This & that: Hey, at least I didn’t shoot my eye out

FEATURE – Anyone who has seen “The Christmas Story” knows that every young boy looks forward to the time they get their first BB gun. I was no exception. I was around 8 or 9 years old when most of the other boys in the neighborhood started getting theirs. None of the families in our neighborhood were rich, but my family seemed just a tad poorer than all of the others.

I think my parents were cognizant of what other kids were getting though because it seemed just as the other kids were getting certain gifts like bicycles, skateboards, et cetera, we would get similar ones three to four months later.

It was no different with the BB gun. Our friends got theirs first. We would tag along with them and beg and plead to shoot it every now and then. Finally one Christmas we got one. And when I say we got one, that is exactly what I mean.

In my family there were five kids when I was little. (We added a brother through adoption later to get to six.) Mark was the oldest, five years older than me. Michelle was next. She was the only girl but was as tomboyish as any girl I have known; she was four years older than me. As the oldest two, Mark and Michelle had their own activities. The three youngest were all boys and less than one year separated my brother Scott from my twin brother Shawn and myself.

The BB gun we got for Christmas was for all three of us younger boys. Scott was not only the oldest of the three, but also the biggest. So by default, he was of course also the first of us to get to shoot what was now our dearest possession. It’s funny because if you asked me what else I got that year for Christmas, or any other year for that matter, I could not tell you. That is how much I valued that BB gun.

I still remember prepping it for our little adventure. My dad showed us how to oil it, then how to load it. And just like the aforementioned movie, the BB gun came with rules. Now my parents would have been smart to have just had one rule: Don’t do anything stupid. That one rule encompasses several things – but my mother had learned by that point that specifics were probably warranted for us.

So, of course, the first rule was don’t shoot each other. That sounds silly but if you knew my brother Scott then you’d realize my mother had just saved Shawn and me from some temporary, yet serious, pain.

My mom did not stop there. The next rule was don’t shoot the chickens. Then came don’t shoot the neighbor’s cows. She finally generalized the entire category and said don’t shoot anything living.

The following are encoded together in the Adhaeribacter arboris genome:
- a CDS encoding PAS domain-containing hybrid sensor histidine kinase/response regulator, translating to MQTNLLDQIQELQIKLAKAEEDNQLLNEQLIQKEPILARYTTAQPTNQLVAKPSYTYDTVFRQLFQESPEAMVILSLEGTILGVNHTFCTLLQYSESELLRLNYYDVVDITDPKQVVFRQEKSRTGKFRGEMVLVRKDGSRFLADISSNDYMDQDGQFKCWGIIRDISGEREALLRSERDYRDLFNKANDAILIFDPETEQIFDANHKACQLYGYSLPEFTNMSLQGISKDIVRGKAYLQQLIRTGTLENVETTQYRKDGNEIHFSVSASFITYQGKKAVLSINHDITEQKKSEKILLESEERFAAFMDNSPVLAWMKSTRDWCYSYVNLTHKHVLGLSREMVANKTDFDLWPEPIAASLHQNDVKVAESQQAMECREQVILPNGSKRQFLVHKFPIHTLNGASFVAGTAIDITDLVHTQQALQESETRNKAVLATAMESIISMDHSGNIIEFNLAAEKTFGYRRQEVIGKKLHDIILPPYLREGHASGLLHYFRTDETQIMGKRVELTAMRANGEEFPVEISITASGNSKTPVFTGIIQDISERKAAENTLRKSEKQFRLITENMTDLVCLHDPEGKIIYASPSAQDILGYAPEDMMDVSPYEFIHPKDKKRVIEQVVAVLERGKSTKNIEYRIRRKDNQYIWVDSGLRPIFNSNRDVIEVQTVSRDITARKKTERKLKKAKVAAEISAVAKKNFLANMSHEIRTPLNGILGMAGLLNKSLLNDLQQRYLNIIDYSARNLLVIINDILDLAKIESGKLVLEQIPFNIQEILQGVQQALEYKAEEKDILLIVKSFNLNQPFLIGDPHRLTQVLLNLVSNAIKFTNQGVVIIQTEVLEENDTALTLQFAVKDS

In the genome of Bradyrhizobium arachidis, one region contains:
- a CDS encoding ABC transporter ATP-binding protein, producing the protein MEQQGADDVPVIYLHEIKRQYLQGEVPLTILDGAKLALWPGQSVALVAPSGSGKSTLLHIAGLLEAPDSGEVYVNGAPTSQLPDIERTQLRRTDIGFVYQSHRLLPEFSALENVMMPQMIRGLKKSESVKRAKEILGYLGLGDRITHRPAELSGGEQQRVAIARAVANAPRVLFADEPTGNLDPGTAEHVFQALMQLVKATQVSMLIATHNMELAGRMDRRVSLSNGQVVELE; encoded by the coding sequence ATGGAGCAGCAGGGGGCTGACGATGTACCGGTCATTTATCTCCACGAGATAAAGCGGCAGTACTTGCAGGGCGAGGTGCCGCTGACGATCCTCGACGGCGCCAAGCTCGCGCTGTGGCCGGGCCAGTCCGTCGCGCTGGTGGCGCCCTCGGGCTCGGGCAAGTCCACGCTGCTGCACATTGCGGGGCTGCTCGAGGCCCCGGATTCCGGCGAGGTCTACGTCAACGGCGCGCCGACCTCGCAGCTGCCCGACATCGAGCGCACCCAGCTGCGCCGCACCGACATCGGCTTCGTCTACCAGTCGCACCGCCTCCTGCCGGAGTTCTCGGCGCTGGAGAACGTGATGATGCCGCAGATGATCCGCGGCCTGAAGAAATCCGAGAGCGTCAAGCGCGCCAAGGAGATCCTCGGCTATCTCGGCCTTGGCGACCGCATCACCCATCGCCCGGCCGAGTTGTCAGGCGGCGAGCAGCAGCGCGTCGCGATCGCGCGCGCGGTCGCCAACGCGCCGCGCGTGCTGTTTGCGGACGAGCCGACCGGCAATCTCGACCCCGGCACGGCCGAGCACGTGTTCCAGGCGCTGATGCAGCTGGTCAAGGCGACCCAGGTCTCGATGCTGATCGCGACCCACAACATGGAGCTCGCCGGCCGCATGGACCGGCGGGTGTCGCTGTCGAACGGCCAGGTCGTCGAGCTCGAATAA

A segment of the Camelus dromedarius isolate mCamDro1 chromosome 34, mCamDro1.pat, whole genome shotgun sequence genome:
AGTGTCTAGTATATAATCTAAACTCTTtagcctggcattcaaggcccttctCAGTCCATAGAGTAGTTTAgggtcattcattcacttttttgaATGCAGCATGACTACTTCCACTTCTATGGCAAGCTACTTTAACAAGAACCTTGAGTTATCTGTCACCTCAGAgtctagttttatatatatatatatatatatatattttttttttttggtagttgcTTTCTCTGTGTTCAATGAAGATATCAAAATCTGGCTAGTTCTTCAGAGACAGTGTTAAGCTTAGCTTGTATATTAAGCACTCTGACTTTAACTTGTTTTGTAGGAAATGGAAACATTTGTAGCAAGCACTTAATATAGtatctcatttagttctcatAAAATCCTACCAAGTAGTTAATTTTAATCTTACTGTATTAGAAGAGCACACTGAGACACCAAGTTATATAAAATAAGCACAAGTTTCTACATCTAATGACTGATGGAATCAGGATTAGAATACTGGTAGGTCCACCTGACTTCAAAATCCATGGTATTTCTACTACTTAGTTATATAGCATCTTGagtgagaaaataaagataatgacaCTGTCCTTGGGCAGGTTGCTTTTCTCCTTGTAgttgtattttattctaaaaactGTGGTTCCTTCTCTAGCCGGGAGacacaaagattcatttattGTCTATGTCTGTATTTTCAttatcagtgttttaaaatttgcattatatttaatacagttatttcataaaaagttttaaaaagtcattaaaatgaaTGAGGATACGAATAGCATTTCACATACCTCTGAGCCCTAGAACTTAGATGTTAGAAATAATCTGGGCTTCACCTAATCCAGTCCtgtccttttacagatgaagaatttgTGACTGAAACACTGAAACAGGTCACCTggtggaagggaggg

She did not stop there. No shooting of coke bottles was allowed. (We were barefoot in the summertime and this rule probably prevented future trips to the emergency room.) Then, no shooting our vehicles, no shooting at the neighbor’s beehives, et cetera, et cetera. I am sure there were at least 10 more rules; but finally, after she thought she had covered every specific, inane, dangerous thing we could do with our newly acquired weapon of mass destruction, she let us loose.

Off we went. First we went traipsing off to the woods. Because of the “don’t-shoot-anything-living rule” we soon found that venue to be quite boring. Next we lined up some soda cans and shot at them. Now when I say we, what I am really saying is, Shawn and I lined up the cans and Scott shot at them. You see, Scott had not yet ceded the BB gun to us. We were patiently waiting our turn.

Soon Scott became disinterested in soda cans as targets and an idea popped into his head. The problem with being specific with your rules is, inevitably you are going to miss at least one that you should not have – and at no time did my mother ever say “don’t shoot out the garage windows.” Now, for most 8- and 9-year-old boys, that is probably common sense, but for us, it was the one regulation not forced upon us at the beginning of our adventure.

For many years I threw the blame on Scott of course. While he deserves the majority of the blame, I have to admit that Shawn and I watched in bedazzled excitement and awe as he masterfully shot out the windows. It was at this point that we ran out of ammo and hurriedly rushed in to reload because Scott assured us we would get to fire the gun next.

That is when, unfortunately for us, my father decided to go outside and get the morning newspaper. While he was outside he noticed that several of the garage windows had BB-sized holes in them. The punishment was swift: we were grounded and the gun was confiscated. Now at the time, we did not understand that it was a permanent confiscation but even if it had been temporary, it was a devastating blow.

So that is the story of my most memorable Christmas gift and to that point my most valued possession, a BB gun that I never got to hold, let alone fire, was forcibly removed from me forever.

I wish I could say that we learned a few things, like rat out your brother before he does something dumb or even “don’t do anything stupid”; but alas, many more childhood adventures would elicit these words continually from my father during our childhood, “We can’t keep anything nice with you boys around.”

By the way, the garage windows cost much less than my dad’s golf clubs.

Darren Cole is a developing columnist and otherwise sports writer for St. George News. Any opinions given are his own and not representative of St. George News.

Email: [email protected]

Twitter:  @STGnews

Copyright St. George News, LLC, 2015, all rights reserved.

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